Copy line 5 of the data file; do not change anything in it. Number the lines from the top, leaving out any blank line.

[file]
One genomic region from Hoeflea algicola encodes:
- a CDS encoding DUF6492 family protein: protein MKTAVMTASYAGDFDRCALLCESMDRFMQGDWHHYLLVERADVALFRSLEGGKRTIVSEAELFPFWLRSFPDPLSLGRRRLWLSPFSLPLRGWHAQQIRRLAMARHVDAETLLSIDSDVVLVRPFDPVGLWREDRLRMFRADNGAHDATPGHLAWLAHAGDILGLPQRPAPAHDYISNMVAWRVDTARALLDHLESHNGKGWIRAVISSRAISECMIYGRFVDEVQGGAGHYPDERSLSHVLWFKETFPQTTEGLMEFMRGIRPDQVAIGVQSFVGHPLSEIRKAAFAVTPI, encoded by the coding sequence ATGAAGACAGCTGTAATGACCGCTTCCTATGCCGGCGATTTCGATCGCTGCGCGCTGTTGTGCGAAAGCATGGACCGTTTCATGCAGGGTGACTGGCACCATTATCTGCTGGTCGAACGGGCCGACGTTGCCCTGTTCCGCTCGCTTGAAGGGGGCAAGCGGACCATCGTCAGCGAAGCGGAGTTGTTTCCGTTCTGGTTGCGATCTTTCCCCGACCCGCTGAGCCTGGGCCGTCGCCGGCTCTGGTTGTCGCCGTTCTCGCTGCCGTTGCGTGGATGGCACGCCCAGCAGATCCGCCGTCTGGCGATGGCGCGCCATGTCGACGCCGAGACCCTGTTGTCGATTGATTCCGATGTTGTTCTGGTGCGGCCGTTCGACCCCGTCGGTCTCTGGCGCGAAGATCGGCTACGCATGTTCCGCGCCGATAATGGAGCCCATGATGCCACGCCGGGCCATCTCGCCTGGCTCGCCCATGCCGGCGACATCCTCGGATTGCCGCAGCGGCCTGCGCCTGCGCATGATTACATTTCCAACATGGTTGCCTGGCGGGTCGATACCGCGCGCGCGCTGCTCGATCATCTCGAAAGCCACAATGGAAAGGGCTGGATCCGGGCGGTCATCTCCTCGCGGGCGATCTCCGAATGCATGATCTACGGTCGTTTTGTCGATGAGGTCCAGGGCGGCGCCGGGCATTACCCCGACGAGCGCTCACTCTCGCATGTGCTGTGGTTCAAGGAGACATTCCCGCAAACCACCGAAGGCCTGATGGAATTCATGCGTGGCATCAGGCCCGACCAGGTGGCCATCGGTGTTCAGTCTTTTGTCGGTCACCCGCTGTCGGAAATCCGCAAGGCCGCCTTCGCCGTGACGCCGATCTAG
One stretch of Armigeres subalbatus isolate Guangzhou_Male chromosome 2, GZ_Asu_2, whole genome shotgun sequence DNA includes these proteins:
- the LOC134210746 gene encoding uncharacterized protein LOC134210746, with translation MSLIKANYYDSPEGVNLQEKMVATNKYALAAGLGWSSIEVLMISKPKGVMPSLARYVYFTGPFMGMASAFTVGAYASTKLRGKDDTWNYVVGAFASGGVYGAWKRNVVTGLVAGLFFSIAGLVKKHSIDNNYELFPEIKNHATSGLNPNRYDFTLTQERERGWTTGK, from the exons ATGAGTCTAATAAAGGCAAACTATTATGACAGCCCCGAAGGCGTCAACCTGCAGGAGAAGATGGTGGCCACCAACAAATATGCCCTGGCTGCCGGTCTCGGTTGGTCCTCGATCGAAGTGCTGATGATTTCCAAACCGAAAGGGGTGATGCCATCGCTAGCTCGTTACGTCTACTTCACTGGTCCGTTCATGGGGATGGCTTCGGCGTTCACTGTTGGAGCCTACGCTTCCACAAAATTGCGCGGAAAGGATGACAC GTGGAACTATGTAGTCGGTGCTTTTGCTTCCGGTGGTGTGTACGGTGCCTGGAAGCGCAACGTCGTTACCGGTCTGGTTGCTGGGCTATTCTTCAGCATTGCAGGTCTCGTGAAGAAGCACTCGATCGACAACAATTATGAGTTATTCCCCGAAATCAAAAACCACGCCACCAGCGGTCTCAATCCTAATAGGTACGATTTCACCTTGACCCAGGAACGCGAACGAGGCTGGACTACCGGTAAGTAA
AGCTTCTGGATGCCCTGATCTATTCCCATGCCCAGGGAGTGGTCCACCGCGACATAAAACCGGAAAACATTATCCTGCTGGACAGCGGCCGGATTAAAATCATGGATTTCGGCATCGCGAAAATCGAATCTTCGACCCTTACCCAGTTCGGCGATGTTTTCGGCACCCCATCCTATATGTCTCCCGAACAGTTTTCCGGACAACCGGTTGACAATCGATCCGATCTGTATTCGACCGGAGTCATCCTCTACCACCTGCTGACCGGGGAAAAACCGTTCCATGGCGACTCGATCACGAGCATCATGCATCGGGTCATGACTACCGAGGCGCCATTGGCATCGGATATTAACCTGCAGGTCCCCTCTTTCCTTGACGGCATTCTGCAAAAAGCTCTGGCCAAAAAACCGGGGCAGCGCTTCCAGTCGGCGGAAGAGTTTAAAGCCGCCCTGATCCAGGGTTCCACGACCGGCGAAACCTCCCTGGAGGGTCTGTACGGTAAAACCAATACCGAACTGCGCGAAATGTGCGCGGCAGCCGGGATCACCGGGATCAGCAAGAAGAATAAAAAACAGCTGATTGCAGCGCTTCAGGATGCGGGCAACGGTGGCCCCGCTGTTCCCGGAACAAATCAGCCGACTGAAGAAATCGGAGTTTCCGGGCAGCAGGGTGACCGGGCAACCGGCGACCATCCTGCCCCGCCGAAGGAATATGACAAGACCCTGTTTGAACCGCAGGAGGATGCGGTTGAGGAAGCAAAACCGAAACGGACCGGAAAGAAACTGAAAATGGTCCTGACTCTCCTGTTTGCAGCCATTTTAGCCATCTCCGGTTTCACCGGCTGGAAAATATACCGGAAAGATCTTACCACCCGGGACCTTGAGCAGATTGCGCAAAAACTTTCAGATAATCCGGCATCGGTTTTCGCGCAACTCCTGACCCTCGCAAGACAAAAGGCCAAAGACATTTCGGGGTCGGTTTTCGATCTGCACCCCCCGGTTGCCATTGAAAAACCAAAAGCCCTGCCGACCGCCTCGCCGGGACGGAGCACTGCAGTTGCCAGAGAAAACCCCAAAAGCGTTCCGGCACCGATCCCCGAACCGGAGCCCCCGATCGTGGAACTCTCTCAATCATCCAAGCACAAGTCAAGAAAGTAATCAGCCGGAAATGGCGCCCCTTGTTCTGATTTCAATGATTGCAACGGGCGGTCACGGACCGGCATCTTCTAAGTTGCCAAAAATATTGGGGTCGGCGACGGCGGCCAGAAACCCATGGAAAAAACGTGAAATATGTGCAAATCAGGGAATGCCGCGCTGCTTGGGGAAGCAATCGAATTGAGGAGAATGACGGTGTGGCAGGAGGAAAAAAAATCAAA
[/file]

AGCTTCTGGATGCCCTGATCTATTCCCATGCCCAGGGAGTGGTCCACCGCGACATAAAACCGGAAAACATTATCCTGCTGGACAGCGGCCGGATTAAAATCATGGATTTCGGCATCGCGAAAATCGAATCTTCGACCCTTACCCAGTTCGGCGATGTTTTCGGCACCCCATCCTATATGTCTCCCGAACAGTTTTCCGGACAACCGGTTGACAATCGATCCGATCTGTATTCGACCGGAGTCATCCTCTACCACCTGCTGACCGGGGAAAAACCGTTCCATGGCGACTCGATCACGAGCATCATGCATCGGGTCATGACTACCGAGGCGCCATTGGCATCGGATATTAACCTGCAGGTCCCCTCTTTCCTTGACGGCATTCTGCAAAAAGCTCTGGCCAAAAAACCGGGGCAGCGCTTCCAGTCGGCGGAAGAGTTTAAAGCCGCCCTGATCCAGGGTTCCACGACCGGCGAAACCTCCCTGGAGGGTCTGTACGGTAAAACCAATACCGAACTGCGCGAAATGTGCGCGGCAGCCGGGATCACCGGGATCAGCAAGAAGAATAAAAAACAGCTGATTGCAGCGCTTCAGGATGCGGGCAACGGTGGCCCCGCTGTTCCCGGAACAAATCAGCCGACTGAAGAAATCGGAGTTTCCGGGCAGCAGGGTGACCGGGCAACCGGCGACCATCCTGCCCCGCCGAAGGAATATGACAAGACCCTGTTTGAACCGCAGGAGGATGCGGTTGAGGAAGCAAAACCGAAACGGACCGGAAAGAAACTGAAAATGGTCCTGACTCTCCTGTTTGCAGCCATTTTAGCCATCTCCGGTTTCACCGGCTGGAAAATATACCGGAAAGATCTTACCACCCGGGACCTTGAGCAGATTGCGCAAAAACTTTCAGATAATCCGGCATCGGTTTTCGCGCAACTCCTGACCCTCGCAAGACAAAAGGCCAAAGACATTTCGGGGTCGGTTTTCGATCTGCACCCCCCGGTTGCCATTGAAAAACCAAAAGCCCTGCCGACCGCCTCGCCGGGACGGAGCACTGCAGTTGCCAGAGAAAACCCCAAAAGCGTTCCGGCACCGATCCCCGAACCGGAGCCCCCGATCGTGGAACTCTCTCAATCATCCAAGCACAAGTCAAGAAAGTAATCAGCCGGAAATGGCGCCCCTTGTTCTGATTTCAATGATTGCAACGGGCGGTCACGGACCGGCATCTTCTAAGTTGCCAAAAATATTGGGGTCGGCGACGGCGGCCAGAAACCCATGGAAAAAACGTGAAATATGTGCAAATCAGGGAATGCCGCGCTGCTTGGGGAAGCAATCGAATTGAGGAGAATGACGGTGTGGCAGGAGGAAAAAAAATCAAA